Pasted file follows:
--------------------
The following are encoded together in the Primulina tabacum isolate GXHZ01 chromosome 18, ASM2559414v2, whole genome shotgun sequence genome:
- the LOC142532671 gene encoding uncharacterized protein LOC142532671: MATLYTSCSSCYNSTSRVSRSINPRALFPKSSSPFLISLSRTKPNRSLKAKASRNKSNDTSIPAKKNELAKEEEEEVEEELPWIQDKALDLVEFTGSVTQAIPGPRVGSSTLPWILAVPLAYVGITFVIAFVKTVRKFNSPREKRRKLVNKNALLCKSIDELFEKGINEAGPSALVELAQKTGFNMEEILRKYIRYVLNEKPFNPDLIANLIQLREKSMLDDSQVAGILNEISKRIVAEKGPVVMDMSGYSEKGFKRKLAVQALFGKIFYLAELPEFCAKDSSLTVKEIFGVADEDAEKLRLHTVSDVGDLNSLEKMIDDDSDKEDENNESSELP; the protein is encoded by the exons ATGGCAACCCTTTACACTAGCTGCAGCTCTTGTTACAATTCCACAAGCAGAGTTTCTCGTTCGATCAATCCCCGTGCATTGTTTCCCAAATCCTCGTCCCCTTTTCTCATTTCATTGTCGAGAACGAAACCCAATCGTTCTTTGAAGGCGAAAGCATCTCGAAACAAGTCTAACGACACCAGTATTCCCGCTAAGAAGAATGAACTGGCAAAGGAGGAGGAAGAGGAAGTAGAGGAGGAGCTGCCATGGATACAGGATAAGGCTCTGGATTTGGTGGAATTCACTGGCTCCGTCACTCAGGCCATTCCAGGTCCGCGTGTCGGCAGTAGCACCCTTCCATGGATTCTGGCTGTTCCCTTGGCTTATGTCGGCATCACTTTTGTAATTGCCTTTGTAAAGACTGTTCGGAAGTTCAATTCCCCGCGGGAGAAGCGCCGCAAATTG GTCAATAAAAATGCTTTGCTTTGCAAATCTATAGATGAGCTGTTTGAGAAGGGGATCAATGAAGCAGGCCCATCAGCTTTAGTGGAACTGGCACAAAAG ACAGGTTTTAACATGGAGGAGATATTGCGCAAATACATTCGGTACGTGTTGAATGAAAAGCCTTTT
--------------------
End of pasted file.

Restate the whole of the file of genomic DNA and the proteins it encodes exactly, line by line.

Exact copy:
The following are encoded together in the Primulina tabacum isolate GXHZ01 chromosome 18, ASM2559414v2, whole genome shotgun sequence genome:
- the LOC142532671 gene encoding uncharacterized protein LOC142532671: MATLYTSCSSCYNSTSRVSRSINPRALFPKSSSPFLISLSRTKPNRSLKAKASRNKSNDTSIPAKKNELAKEEEEEVEEELPWIQDKALDLVEFTGSVTQAIPGPRVGSSTLPWILAVPLAYVGITFVIAFVKTVRKFNSPREKRRKLVNKNALLCKSIDELFEKGINEAGPSALVELAQKTGFNMEEILRKYIRYVLNEKPFNPDLIANLIQLREKSMLDDSQVAGILNEISKRIVAEKGPVVMDMSGYSEKGFKRKLAVQALFGKIFYLAELPEFCAKDSSLTVKEIFGVADEDAEKLRLHTVSDVGDLNSLEKMIDDDSDKEDENNESSELP; the protein is encoded by the exons ATGGCAACCCTTTACACTAGCTGCAGCTCTTGTTACAATTCCACAAGCAGAGTTTCTCGTTCGATCAATCCCCGTGCATTGTTTCCCAAATCCTCGTCCCCTTTTCTCATTTCATTGTCGAGAACGAAACCCAATCGTTCTTTGAAGGCGAAAGCATCTCGAAACAAGTCTAACGACACCAGTATTCCCGCTAAGAAGAATGAACTGGCAAAGGAGGAGGAAGAGGAAGTAGAGGAGGAGCTGCCATGGATACAGGATAAGGCTCTGGATTTGGTGGAATTCACTGGCTCCGTCACTCAGGCCATTCCAGGTCCGCGTGTCGGCAGTAGCACCCTTCCATGGATTCTGGCTGTTCCCTTGGCTTATGTCGGCATCACTTTTGTAATTGCCTTTGTAAAGACTGTTCGGAAGTTCAATTCCCCGCGGGAGAAGCGCCGCAAATTG GTCAATAAAAATGCTTTGCTTTGCAAATCTATAGATGAGCTGTTTGAGAAGGGGATCAATGAAGCAGGCCCATCAGCTTTAGTGGAACTGGCACAAAAG ACAGGTTTTAACATGGAGGAGATATTGCGCAAATACATTCGGTACGTGTTGAATGAAAAGCCTTTT